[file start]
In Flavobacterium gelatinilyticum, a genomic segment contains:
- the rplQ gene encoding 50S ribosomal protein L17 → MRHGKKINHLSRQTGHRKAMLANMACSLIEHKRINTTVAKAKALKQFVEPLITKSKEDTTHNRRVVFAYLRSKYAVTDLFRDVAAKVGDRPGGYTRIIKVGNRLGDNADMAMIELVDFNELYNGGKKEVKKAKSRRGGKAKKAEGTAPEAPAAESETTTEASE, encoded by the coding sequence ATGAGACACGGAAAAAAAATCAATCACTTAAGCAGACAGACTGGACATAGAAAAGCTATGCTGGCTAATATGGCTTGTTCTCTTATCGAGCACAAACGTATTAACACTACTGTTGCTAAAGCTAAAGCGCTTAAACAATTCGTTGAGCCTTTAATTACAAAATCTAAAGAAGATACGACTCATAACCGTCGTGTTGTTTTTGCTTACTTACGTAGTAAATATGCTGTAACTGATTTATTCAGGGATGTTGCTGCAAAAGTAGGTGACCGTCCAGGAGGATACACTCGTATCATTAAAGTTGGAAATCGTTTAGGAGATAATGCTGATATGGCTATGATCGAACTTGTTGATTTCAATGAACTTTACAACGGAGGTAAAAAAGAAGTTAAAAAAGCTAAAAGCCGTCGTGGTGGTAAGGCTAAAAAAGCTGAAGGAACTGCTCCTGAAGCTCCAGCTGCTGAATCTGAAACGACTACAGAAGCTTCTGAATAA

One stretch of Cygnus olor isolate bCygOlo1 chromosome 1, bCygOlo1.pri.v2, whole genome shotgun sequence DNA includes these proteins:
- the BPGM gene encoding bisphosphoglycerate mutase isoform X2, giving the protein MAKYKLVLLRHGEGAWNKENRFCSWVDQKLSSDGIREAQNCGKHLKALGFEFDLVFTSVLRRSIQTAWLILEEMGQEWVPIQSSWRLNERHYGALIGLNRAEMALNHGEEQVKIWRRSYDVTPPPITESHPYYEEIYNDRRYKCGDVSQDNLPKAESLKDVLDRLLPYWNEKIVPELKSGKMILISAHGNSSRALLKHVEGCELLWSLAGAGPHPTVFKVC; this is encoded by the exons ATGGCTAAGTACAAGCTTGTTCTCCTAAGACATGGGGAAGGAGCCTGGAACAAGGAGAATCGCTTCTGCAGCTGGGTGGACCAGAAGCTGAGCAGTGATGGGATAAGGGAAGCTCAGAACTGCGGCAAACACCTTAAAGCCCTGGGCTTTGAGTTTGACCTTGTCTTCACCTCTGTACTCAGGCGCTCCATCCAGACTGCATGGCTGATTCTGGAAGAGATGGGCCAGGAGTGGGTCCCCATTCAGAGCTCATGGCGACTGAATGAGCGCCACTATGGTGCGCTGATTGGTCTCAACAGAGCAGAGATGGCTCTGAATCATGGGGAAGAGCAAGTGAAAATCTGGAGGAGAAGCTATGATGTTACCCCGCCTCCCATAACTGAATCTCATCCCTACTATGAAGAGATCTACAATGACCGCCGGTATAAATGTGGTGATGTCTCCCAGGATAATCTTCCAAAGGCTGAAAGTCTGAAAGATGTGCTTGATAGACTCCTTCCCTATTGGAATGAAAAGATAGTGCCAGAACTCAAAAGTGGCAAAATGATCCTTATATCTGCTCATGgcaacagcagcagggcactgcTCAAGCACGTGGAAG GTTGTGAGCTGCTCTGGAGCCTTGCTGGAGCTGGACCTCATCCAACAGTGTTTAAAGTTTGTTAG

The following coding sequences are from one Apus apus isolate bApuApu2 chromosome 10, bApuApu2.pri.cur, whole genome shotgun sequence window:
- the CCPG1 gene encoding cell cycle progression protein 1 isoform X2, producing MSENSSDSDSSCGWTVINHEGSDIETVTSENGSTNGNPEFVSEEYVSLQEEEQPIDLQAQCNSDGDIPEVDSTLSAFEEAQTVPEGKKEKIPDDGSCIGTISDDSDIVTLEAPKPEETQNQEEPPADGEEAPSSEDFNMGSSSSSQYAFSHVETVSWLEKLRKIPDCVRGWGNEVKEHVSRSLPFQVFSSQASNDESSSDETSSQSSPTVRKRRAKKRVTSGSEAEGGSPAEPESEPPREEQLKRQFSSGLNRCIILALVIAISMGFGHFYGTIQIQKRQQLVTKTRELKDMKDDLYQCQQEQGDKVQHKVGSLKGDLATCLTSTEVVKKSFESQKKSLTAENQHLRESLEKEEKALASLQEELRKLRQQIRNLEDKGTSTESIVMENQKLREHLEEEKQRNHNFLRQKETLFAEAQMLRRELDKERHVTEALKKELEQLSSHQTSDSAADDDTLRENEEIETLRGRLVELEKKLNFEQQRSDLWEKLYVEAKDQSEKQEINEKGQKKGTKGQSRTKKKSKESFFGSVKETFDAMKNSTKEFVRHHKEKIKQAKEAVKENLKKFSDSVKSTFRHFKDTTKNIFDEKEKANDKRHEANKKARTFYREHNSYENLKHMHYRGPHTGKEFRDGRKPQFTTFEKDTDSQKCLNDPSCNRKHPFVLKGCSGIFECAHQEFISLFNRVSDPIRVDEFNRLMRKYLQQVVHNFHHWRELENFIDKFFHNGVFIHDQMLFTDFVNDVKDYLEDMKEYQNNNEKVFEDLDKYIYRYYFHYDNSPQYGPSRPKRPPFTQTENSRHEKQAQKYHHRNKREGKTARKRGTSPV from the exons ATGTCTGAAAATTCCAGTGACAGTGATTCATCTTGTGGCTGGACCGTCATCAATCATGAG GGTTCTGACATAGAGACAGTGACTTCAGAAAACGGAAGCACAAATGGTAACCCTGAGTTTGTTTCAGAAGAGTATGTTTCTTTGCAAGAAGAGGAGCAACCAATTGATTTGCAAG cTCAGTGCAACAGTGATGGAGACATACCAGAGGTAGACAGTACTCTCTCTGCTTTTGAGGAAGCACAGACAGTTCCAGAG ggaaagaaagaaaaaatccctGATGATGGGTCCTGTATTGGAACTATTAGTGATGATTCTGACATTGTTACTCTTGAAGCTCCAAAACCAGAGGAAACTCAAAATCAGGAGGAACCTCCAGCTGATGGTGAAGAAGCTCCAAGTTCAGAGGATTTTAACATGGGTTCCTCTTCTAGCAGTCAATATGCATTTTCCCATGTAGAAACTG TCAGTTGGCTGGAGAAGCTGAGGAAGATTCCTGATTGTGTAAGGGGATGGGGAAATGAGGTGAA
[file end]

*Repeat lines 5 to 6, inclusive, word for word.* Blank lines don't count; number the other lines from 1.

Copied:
The following coding sequences are from one Apus apus isolate bApuApu2 chromosome 10, bApuApu2.pri.cur, whole genome shotgun sequence window:
- the CCPG1 gene encoding cell cycle progression protein 1 isoform X2, producing MSENSSDSDSSCGWTVINHEGSDIETVTSENGSTNGNPEFVSEEYVSLQEEEQPIDLQAQCNSDGDIPEVDSTLSAFEEAQTVPEGKKEKIPDDGSCIGTISDDSDIVTLEAPKPEETQNQEEPPADGEEAPSSEDFNMGSSSSSQYAFSHVETVSWLEKLRKIPDCVRGWGNEVKEHVSRSLPFQVFSSQASNDESSSDETSSQSSPTVRKRRAKKRVTSGSEAEGGSPAEPESEPPREEQLKRQFSSGLNRCIILALVIAISMGFGHFYGTIQIQKRQQLVTKTRELKDMKDDLYQCQQEQGDKVQHKVGSLKGDLATCLTSTEVVKKSFESQKKSLTAENQHLRESLEKEEKALASLQEELRKLRQQIRNLEDKGTSTESIVMENQKLREHLEEEKQRNHNFLRQKETLFAEAQMLRRELDKERHVTEALKKELEQLSSHQTSDSAADDDTLRENEEIETLRGRLVELEKKLNFEQQRSDLWEKLYVEAKDQSEKQEINEKGQKKGTKGQSRTKKKSKESFFGSVKETFDAMKNSTKEFVRHHKEKIKQAKEAVKENLKKFSDSVKSTFRHFKDTTKNIFDEKEKANDKRHEANKKARTFYREHNSYENLKHMHYRGPHTGKEFRDGRKPQFTTFEKDTDSQKCLNDPSCNRKHPFVLKGCSGIFECAHQEFISLFNRVSDPIRVDEFNRLMRKYLQQVVHNFHHWRELENFIDKFFHNGVFIHDQMLFTDFVNDVKDYLEDMKEYQNNNEKVFEDLDKYIYRYYFHYDNSPQYGPSRPKRPPFTQTENSRHEKQAQKYHHRNKREGKTARKRGTSPV from the exons ATGTCTGAAAATTCCAGTGACAGTGATTCATCTTGTGGCTGGACCGTCATCAATCATGAG GGTTCTGACATAGAGACAGTGACTTCAGAAAACGGAAGCACAAATGGTAACCCTGAGTTTGTTTCAGAAGAGTATGTTTCTTTGCAAGAAGAGGAGCAACCAATTGATTTGCAAG cTCAGTGCAACAGTGATGGAGACATACCAGAGGTAGACAGTACTCTCTCTGCTTTTGAGGAAGCACAGACAGTTCCAGAG ggaaagaaagaaaaaatccctGATGATGGGTCCTGTATTGGAACTATTAGTGATGATTCTGACATTGTTACTCTTGAAGCTCCAAAACCAGAGGAAACTCAAAATCAGGAGGAACCTCCAGCTGATGGTGAAGAAGCTCCAAGTTCAGAGGATTTTAACATGGGTTCCTCTTCTAGCAGTCAATATGCATTTTCCCATGTAGAAACTG TCAGTTGGCTGGAGAAGCTGAGGAAGATTCCTGATTGTGTAAGGGGATGGGGAAATGAGGTGAA